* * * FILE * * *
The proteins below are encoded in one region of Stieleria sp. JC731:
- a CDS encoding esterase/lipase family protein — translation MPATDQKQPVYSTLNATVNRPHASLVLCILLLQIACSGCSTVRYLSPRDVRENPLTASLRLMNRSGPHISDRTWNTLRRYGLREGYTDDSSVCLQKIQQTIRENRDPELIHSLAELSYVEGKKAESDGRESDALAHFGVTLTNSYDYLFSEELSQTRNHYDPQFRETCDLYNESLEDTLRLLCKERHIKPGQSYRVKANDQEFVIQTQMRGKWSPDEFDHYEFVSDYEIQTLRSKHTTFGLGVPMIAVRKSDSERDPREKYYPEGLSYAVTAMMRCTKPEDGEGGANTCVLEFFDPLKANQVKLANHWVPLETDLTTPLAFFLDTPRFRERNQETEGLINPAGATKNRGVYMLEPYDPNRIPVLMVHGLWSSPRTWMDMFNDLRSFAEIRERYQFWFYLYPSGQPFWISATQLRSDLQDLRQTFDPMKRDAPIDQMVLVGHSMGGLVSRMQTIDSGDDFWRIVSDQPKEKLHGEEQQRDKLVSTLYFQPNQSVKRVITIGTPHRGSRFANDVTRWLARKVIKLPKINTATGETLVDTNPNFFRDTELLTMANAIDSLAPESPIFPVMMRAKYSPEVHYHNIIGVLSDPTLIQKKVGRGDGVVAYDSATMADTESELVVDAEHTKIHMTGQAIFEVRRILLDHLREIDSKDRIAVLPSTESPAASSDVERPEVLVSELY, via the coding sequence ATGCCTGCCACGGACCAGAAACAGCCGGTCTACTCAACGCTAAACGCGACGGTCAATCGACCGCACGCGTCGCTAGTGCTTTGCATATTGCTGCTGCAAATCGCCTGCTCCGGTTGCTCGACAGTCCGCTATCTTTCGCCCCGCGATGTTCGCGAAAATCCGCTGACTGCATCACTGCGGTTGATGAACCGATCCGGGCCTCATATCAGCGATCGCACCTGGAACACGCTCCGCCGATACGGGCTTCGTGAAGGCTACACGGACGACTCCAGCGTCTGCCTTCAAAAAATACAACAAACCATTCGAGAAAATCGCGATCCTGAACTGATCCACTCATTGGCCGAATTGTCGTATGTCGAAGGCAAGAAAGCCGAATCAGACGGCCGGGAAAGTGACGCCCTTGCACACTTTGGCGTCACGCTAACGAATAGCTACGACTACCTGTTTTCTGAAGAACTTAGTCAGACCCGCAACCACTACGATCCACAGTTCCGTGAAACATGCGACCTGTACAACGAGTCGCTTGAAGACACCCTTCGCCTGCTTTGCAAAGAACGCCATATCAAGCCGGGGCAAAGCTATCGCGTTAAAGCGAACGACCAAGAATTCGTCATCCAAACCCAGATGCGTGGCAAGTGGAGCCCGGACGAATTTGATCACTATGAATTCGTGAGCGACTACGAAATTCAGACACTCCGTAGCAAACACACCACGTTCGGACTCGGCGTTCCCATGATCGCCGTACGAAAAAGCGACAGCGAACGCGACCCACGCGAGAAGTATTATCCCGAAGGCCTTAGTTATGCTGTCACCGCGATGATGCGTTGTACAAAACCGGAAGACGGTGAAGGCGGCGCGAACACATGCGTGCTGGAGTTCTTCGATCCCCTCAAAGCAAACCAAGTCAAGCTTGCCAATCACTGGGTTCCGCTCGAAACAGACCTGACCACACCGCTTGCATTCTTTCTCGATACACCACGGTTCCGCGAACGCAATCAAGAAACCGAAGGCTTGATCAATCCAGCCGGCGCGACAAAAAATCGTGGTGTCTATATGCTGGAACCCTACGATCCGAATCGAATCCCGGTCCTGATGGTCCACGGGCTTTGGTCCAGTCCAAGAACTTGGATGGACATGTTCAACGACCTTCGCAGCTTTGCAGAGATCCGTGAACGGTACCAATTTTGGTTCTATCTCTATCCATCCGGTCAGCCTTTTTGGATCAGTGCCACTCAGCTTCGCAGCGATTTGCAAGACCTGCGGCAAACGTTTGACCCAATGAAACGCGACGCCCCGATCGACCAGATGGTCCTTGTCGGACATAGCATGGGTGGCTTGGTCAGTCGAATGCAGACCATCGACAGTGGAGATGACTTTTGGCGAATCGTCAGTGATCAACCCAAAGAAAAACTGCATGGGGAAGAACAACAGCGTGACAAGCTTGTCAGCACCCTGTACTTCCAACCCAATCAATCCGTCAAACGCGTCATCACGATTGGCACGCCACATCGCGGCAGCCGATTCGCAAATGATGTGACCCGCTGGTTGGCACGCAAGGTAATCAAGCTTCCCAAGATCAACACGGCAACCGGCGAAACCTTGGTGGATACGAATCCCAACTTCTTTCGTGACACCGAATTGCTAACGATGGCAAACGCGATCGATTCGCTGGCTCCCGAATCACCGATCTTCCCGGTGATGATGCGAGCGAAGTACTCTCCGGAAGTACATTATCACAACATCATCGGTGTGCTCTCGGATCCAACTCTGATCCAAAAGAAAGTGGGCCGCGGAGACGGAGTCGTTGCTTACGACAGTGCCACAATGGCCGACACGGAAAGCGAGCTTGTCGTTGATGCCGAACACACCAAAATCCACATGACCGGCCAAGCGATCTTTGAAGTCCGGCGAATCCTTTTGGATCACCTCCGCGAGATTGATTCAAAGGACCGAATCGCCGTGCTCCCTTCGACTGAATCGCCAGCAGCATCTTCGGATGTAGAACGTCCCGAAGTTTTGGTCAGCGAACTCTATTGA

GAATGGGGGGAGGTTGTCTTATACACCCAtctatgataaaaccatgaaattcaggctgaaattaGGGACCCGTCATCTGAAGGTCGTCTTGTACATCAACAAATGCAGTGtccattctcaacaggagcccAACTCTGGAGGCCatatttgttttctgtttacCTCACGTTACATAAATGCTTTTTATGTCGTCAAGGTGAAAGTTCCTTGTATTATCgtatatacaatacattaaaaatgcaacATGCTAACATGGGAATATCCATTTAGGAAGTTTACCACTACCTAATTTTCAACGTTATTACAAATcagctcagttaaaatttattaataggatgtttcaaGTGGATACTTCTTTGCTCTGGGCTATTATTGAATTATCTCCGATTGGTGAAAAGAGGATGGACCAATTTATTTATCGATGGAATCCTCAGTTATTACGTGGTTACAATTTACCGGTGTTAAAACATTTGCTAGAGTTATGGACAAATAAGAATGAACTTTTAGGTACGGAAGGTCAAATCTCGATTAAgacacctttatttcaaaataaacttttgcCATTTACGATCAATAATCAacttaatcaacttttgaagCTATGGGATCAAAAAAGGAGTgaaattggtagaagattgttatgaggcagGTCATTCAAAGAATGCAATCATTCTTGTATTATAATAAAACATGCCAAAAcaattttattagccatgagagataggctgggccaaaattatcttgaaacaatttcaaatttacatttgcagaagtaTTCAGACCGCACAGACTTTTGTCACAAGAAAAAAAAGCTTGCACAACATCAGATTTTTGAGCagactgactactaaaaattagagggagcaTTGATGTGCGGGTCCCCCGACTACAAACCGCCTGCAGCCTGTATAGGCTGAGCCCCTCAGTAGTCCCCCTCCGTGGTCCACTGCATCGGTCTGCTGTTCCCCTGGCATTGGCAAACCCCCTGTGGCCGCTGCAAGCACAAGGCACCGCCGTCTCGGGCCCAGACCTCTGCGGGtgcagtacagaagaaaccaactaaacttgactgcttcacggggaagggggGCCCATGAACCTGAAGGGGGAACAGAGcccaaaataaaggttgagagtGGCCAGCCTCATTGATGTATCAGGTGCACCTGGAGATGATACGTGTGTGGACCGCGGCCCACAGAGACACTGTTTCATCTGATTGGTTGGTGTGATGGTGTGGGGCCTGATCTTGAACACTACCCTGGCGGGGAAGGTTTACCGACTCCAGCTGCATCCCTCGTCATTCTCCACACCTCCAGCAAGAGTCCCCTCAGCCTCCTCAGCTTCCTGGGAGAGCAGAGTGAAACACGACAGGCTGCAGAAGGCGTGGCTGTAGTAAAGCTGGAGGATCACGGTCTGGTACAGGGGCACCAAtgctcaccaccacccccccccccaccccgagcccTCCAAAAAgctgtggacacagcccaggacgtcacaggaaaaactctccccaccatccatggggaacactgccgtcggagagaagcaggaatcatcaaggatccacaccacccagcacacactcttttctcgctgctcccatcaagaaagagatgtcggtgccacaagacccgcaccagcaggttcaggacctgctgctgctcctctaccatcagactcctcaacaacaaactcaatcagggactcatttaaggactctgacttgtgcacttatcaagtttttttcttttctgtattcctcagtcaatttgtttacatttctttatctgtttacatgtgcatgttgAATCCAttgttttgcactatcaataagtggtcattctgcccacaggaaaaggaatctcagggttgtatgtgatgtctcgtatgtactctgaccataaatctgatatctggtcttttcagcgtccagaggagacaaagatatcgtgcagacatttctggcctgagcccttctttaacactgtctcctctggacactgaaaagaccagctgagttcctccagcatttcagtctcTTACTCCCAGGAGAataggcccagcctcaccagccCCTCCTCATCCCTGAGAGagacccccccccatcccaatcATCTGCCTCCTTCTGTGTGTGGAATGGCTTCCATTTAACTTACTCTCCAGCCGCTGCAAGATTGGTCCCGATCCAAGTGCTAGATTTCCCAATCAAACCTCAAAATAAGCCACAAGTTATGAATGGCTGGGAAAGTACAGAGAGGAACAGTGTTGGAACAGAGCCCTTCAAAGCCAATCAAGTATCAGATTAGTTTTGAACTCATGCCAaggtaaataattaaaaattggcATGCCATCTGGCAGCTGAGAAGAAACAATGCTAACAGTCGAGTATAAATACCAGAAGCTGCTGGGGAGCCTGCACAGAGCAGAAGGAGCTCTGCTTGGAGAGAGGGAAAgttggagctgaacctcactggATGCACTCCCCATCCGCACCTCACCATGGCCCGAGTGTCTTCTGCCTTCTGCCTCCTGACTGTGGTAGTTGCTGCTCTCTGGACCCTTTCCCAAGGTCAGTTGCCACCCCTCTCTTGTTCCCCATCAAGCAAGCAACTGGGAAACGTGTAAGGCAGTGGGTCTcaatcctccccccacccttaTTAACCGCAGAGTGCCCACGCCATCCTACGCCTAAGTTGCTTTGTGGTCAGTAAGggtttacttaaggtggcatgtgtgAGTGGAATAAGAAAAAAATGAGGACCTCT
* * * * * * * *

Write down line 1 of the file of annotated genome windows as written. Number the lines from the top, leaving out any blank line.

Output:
The proteins below are encoded in one region of Stieleria sp. JC731: